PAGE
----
As if all of this weren't enough, an HDZ veteran, Josip Boljkovac, Croatia's first interior minister, recently became an inmate at the prison hospital in Zagreb. A special-forces unit arrested the 91-year-old politician in connection with murder accusations. According to investigators, Boljkovac ordered the execution of 21 civilians in May 1945, when he was the regional head of Ozna, the communist secret police.

Is this spate of charges and allegations evidence that the rule of law is functioning well in Croatia? Is the country suddenly trying to clear up its entire past at one go, from charges of murder and manslaughter at the end of World War II, to violence during the Yugoslav wars of succession and money-laundering in the following years?

"Of course, it doesn't look very good on the international stage when half of a country's political elite have been arrested or are the subject of investigations," says veteran Croatian politician Stjepan Mesic, sitting in a palace above Zagreb. On the other hand, he points out, the cases are actually proof positive that Croatia is a democracy based on the rule of law, "and that counts more than anything else." Mesic was the last president of Yugoslavia. After that, he served as president of Croatia for 10 years, during which time his declared goal was to help his people heal the wounds that had once been ripped open by the communist partisans and the fascist Ustashi separatist movement.

If someone like the veteran partisan Boljkovac is being hauled off to prison on crutches 66 years after his alleged crime, Mesic says heatedly, it only proves that "in parallel to judicial attempts to clear up our past, there is also an ongoing attempt by extreme right-wing circles to revise history."

Divided Country

On the eve of the signing of the EU accession treaty, Croatia remains a divided country, both politically and psychologically. The economic crisis and daily hardships have increasingly shaken Croatia's view of itself as the leading cultural nation in the Balkans. "According to our surveys, Croatians are second only to the Italians as the unhappiest people on earth," says Dragan Bagic of the Ipsos Puls opinion research institute. Hardly a day goes by without the morning papers reporting new details of the dirty campaign being waged by the parties competing in the upcoming election. Even former President Mesic recently had to appear in court to answer charges that he funded a portion of his presidential campaign with money from shady Albanians. Mesic denies the charges.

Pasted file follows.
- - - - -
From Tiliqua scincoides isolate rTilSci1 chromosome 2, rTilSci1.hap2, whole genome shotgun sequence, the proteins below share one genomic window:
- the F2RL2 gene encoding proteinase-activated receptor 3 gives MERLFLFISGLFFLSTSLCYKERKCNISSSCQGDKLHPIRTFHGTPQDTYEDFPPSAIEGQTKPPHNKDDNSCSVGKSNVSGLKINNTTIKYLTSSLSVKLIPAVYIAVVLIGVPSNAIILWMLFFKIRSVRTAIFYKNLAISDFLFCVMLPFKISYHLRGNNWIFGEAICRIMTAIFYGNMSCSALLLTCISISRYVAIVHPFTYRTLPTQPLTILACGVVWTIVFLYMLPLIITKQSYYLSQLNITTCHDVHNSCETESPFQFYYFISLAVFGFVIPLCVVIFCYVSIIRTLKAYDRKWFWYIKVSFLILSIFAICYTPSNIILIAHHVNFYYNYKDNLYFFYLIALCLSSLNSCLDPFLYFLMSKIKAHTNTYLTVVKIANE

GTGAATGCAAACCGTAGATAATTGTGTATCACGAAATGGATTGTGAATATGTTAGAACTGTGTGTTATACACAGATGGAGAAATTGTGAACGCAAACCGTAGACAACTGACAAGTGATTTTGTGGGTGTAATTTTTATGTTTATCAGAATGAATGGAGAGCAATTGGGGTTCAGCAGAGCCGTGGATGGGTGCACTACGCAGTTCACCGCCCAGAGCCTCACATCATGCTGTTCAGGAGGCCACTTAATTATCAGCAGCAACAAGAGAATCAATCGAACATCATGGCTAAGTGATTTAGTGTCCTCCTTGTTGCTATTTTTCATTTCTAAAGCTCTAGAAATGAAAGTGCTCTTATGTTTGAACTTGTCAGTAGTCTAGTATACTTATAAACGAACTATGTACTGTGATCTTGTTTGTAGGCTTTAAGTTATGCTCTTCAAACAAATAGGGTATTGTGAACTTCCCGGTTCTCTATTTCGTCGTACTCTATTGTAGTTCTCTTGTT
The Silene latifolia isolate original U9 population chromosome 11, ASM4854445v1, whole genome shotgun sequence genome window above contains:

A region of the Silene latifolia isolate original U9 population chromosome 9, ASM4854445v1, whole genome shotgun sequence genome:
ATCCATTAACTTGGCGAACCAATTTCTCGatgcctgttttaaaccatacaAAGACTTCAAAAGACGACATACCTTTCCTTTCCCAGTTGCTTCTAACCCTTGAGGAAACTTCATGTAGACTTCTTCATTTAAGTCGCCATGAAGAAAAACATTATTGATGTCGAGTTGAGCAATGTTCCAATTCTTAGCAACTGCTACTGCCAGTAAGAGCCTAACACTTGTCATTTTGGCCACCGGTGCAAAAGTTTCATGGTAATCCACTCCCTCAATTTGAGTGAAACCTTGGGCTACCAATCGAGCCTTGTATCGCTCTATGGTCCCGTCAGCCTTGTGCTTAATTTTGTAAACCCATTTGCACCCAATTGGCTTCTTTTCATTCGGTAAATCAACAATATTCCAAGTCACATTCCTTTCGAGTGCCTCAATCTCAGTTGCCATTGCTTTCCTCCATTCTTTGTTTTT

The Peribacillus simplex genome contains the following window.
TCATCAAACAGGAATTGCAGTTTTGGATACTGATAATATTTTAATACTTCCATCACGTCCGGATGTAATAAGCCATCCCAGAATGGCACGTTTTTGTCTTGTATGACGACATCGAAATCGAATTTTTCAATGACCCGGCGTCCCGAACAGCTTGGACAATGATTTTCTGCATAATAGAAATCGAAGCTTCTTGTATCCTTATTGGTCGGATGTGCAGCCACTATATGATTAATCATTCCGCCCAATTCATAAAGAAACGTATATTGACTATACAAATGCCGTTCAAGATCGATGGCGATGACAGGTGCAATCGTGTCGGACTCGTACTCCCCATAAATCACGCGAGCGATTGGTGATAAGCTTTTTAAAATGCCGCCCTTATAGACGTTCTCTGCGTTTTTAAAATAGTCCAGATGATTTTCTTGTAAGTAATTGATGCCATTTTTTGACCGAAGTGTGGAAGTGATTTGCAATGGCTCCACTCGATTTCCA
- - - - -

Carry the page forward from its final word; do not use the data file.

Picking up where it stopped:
His current fellow members of the liberal Croatian People's Party (HNS) form, together with the Social Democrats, the core of the electoral alliance that, according to polls, could garner up to 40 percent of votes and will form the next government. Of course, the new favorites also have skeletons in their closet, says Ivan Zvonimir Cicak, president of the Croatian Helsinki Committee for Human Rights.

How can it be, Cicak asks, that the liberals are now nominating their party leader as their top candidate, even though he has had one foot in prison since two people died in a traffic accident he caused in Hungary? And how can it be, he adds, that the Social Democrats are touting their own clear records, "while I have a contract here in my hand that shows that they stashed away money in Viennese bank accounts in the 1990s to avoid paying taxes in Croatia?"

There are good reasons for his angry questions. Cicak was expelled from school at 18, because he had had the audacity to write an essay in which he extolled the virtues of a united Europe beyond Yugoslav borders. Because of his supposed Croatian nationalist tendencies, the troublemaker was later locked into a cell in the basement of the building where former Prime Minister Sanader is now on trial. When Croatia became independent, Cicak received death threats, and yet he remains undeterred. "Regardless of the specifics of a given case, our principle is always the same," he says. "A crime is a crime."

Swallowing the Croissant

Can the EU swallow the apparently poisonous Croatian "croissant" before it has even fully digested Romania and Bulgaria? The accession treaty to be signed on Dec. 9 will require the ratification of all member states, but it is unlikely that any will vote against it. Croatia has made significant progress and has conformed to the EU's standards -- at least that's what the country's supporters say.

For the Croatians, a united Europe represents a promise of peace, 20 years after the last violent conflict erupted in the region, when Belgrade tried to separate areas with Serbian populations from Croatia. EU membership would be a turning point for Croatia, a country whose people the poet Miroslav Krleža once described with the following words: "God save me from Serb heroism and Croatian culture."

Translated from the German by Christopher Sultan